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J Biol Chem. 2004 Jul 30;279(31):32932-40. Epub 2004 May 21.

Investigating the role of the little finger domain of Y-family DNA polymerases in low fidelity synthesis and translesion replication.

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Section on DNA Replication, Repair, and Mutagenesis, Laboratory of Genomic Integrity, National Institute of Child Health and Human Development, National Institutes of Health, Bethesda, Maryland 20892-2725, USA.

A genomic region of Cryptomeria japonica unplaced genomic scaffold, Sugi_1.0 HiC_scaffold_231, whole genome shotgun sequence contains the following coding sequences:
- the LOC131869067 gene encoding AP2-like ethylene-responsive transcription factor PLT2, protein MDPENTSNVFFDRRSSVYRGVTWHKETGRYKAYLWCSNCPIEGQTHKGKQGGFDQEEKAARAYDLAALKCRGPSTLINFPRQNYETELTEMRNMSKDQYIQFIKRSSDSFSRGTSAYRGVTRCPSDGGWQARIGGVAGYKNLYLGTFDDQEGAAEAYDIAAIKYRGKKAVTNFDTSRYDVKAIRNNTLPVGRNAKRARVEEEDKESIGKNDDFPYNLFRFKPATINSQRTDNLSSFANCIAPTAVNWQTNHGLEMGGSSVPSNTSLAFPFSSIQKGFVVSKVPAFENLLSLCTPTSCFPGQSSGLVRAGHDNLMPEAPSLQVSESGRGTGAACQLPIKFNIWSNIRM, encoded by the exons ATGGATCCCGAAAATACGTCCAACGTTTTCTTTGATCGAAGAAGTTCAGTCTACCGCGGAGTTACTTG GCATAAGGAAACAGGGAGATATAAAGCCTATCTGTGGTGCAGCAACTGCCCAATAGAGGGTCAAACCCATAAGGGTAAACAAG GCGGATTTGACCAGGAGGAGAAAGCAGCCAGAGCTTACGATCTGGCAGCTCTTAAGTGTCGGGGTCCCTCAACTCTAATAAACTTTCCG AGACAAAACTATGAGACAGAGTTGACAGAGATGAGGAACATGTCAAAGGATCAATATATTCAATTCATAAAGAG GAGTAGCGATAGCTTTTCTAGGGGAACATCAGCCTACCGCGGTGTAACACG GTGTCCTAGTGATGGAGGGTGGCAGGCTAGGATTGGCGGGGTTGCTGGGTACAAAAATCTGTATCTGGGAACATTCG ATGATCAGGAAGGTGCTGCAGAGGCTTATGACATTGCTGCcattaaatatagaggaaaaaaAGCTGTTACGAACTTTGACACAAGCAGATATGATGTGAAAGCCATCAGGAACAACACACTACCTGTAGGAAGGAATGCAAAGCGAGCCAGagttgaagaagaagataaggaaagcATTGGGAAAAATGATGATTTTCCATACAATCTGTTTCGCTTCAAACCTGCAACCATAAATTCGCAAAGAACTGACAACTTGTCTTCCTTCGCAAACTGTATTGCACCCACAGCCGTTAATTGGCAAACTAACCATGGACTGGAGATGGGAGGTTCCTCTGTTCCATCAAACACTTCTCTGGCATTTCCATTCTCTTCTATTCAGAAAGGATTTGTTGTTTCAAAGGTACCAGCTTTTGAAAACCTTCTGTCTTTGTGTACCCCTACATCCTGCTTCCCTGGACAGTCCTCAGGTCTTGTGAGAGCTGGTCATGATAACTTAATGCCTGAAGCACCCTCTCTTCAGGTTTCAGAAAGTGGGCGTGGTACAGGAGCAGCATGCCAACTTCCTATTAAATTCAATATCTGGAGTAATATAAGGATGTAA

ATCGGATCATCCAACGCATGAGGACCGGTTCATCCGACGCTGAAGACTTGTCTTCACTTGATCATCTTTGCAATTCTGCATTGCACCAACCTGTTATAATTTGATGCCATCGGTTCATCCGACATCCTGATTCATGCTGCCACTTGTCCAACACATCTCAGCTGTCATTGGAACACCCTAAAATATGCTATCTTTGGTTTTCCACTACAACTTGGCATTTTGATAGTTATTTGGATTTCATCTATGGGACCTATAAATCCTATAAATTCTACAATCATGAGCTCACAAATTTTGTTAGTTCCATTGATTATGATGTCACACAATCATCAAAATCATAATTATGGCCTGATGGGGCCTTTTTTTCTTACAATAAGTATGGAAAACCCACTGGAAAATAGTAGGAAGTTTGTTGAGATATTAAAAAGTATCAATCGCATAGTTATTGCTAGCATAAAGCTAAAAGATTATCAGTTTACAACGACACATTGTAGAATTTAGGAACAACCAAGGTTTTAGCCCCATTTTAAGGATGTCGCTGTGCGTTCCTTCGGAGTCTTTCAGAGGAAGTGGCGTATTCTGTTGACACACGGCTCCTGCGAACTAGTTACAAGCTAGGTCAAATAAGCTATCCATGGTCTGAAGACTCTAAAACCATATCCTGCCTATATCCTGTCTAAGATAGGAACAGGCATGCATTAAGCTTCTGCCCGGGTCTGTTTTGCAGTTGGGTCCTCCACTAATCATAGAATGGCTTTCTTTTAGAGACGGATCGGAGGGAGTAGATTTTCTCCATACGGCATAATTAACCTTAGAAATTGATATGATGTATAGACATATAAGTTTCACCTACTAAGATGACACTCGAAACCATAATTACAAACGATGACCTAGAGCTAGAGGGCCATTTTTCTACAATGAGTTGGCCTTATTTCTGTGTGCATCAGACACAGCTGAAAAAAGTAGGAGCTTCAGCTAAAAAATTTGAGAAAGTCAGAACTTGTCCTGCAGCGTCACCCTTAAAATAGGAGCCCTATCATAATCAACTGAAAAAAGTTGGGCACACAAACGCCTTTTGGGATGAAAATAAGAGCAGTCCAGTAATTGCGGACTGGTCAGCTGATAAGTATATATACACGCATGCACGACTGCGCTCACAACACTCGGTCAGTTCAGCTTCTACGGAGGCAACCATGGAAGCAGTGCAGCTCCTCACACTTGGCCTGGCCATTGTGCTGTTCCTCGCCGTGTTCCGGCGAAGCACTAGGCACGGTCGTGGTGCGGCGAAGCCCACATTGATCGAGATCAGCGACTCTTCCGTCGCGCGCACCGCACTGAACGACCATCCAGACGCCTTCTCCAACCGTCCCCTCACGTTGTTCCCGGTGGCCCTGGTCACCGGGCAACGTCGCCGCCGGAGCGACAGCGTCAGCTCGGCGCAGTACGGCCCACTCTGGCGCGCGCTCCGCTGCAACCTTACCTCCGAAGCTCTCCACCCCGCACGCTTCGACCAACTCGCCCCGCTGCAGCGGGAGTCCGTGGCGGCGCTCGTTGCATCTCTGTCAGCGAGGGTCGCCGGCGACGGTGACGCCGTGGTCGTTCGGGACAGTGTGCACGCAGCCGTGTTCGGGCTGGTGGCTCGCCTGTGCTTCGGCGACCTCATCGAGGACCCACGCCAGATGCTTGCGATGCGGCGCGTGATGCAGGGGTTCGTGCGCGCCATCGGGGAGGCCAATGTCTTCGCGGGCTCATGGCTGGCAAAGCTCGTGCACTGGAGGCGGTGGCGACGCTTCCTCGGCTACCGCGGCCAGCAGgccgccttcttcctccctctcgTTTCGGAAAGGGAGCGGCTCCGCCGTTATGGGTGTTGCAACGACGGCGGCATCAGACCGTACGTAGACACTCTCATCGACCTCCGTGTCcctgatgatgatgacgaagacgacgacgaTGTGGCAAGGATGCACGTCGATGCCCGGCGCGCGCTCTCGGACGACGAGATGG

Dpo4 and Dbh are Y-family polymerases that originate from two closely related strains of Sulfolobaceae. Quite surprisingly, however, the two polymerases exhibit different enzymatic properties in vitro. For example, Dpo4 can replicate past a variety of DNA lesions, yet Dbh does so with a much lower efficiency. When replicating undamaged DNA, Dpo4 is prone to make base pair substitutions, whereas Dbh predominantly makes single-base deletions. Overall, the two proteins are 54% identical, but the greatest divergence is found in their respective little finger (LF) domains, which are only 41% identical. To investigate the role of the LF domain in the fidelity and lesion-bypassing abilities of Y-family polymerases, we have generated chimeras of Dpo4 and Dbh in which their LF domains have been interchanged. Interestingly, by replacing the LF domain of Dbh with that of Dpo4, the enzymatic properties of the chimeric enzyme are more Dpo4-like in that the enzyme is more processive, can bypass an abasic site and a thymine-thymine cyclobutane pyrimidine dimer, and predominantly makes base pair substitutions when replicating undamaged DNA. The converse is true for the Dpo4-LF-Dbh chimera, which is more Dbh-like in its processivity and ability to bypass DNA adducts and generate single-base deletion errors. Our studies indicate that the unique but variable LF domain of Y-family polymerases plays a major role in determining the enzymatic and biological properties of each individual Y-family member.

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